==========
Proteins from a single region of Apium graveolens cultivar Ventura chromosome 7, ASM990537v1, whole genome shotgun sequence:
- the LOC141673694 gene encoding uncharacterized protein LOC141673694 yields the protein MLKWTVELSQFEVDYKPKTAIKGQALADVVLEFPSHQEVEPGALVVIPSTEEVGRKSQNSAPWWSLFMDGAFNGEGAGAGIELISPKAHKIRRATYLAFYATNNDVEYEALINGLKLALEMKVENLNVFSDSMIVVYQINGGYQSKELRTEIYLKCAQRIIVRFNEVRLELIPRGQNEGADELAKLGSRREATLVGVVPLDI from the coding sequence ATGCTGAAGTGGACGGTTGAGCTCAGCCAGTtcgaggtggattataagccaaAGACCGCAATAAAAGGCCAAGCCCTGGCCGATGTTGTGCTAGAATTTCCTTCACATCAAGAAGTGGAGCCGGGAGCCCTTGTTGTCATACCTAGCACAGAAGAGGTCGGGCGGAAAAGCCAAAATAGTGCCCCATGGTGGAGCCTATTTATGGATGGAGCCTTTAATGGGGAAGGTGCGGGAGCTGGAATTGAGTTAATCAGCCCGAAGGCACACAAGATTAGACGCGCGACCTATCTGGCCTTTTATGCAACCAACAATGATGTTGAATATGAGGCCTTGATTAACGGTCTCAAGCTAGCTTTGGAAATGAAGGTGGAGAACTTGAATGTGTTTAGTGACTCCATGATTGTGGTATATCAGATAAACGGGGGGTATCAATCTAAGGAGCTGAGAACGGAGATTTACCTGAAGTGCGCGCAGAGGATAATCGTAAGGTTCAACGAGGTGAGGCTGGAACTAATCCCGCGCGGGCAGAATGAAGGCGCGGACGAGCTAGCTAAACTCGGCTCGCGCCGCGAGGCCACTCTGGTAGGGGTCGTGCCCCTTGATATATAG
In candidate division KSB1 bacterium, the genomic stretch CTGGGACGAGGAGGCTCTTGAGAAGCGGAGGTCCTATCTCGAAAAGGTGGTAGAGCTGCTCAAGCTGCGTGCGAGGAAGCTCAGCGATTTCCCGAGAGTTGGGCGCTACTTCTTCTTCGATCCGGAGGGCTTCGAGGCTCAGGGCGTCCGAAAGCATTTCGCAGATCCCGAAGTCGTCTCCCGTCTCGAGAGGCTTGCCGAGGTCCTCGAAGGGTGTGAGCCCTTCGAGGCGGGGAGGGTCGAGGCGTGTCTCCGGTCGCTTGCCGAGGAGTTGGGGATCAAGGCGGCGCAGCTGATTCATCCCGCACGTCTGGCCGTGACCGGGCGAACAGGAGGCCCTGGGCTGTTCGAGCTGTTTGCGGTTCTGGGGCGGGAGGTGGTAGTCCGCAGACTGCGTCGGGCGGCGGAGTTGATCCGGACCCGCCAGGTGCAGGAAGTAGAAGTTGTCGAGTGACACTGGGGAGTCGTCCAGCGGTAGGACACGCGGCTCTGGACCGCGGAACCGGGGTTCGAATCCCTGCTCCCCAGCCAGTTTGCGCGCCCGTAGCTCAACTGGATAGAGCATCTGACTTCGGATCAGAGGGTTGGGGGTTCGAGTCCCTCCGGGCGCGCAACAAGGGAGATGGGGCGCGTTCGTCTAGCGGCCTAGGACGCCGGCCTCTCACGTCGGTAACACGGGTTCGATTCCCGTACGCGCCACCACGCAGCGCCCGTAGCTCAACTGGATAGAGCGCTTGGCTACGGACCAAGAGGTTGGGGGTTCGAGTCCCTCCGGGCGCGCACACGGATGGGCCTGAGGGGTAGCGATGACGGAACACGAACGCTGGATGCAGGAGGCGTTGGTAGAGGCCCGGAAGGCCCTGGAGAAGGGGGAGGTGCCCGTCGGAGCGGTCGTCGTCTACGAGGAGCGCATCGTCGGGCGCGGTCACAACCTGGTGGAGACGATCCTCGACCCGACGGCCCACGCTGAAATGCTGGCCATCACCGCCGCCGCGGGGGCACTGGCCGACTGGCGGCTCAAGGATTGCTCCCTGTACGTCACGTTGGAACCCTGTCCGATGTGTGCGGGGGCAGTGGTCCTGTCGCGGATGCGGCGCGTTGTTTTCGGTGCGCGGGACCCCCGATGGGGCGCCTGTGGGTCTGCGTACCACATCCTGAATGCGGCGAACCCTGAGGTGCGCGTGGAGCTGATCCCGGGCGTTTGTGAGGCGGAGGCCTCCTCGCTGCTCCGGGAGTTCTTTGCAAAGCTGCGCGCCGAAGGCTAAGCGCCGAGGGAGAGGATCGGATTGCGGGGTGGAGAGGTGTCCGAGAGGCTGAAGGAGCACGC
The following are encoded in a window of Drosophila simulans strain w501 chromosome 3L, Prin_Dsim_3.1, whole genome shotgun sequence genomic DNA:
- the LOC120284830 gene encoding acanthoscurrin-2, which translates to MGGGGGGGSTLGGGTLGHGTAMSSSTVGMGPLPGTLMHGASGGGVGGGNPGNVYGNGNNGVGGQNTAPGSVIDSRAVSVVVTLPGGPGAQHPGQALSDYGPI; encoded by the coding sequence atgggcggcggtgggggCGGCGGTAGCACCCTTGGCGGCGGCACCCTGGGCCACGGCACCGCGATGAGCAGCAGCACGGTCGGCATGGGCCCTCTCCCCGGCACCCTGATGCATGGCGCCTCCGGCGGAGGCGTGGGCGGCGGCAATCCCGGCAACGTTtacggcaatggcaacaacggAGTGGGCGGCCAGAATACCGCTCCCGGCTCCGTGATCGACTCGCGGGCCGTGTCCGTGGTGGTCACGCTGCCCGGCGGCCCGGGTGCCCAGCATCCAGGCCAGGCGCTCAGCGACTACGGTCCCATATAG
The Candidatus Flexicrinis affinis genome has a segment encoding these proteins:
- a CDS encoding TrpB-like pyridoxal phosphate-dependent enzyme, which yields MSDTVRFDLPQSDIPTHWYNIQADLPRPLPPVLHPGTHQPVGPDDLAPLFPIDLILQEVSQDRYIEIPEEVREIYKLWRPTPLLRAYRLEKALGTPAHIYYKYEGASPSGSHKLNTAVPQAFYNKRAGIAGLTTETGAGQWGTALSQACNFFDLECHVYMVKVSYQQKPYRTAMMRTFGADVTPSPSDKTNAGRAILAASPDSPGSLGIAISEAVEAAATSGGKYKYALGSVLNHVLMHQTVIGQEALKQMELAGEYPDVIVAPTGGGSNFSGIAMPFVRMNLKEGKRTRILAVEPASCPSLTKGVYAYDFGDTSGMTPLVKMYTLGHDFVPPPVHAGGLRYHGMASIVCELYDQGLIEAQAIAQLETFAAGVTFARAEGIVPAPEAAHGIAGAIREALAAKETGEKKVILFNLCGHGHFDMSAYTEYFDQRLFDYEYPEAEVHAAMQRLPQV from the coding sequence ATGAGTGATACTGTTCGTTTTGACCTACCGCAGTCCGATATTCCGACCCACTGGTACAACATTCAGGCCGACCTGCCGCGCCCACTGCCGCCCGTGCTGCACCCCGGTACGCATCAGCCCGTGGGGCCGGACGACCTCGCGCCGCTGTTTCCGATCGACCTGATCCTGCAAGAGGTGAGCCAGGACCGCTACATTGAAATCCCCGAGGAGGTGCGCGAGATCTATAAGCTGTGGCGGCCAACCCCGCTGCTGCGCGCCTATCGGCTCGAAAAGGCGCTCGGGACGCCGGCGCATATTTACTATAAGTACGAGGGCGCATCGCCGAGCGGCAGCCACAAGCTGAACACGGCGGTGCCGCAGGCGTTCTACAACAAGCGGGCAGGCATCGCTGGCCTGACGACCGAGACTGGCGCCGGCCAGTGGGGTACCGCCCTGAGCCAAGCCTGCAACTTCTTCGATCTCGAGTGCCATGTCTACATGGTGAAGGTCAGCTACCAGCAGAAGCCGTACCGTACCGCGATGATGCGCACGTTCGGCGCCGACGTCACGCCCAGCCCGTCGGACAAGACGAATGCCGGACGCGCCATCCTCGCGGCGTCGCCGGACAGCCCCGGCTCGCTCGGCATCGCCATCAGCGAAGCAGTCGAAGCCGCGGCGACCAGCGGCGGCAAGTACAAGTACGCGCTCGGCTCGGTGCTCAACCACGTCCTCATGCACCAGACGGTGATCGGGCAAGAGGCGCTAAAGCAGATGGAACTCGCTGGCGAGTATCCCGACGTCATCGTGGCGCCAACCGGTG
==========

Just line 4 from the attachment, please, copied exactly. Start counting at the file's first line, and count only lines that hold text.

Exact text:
The following are encoded in a window of Drosophila simulans strain w501 chromosome 3L, Prin_Dsim_3.1, whole genome shotgun sequence genomic DNA: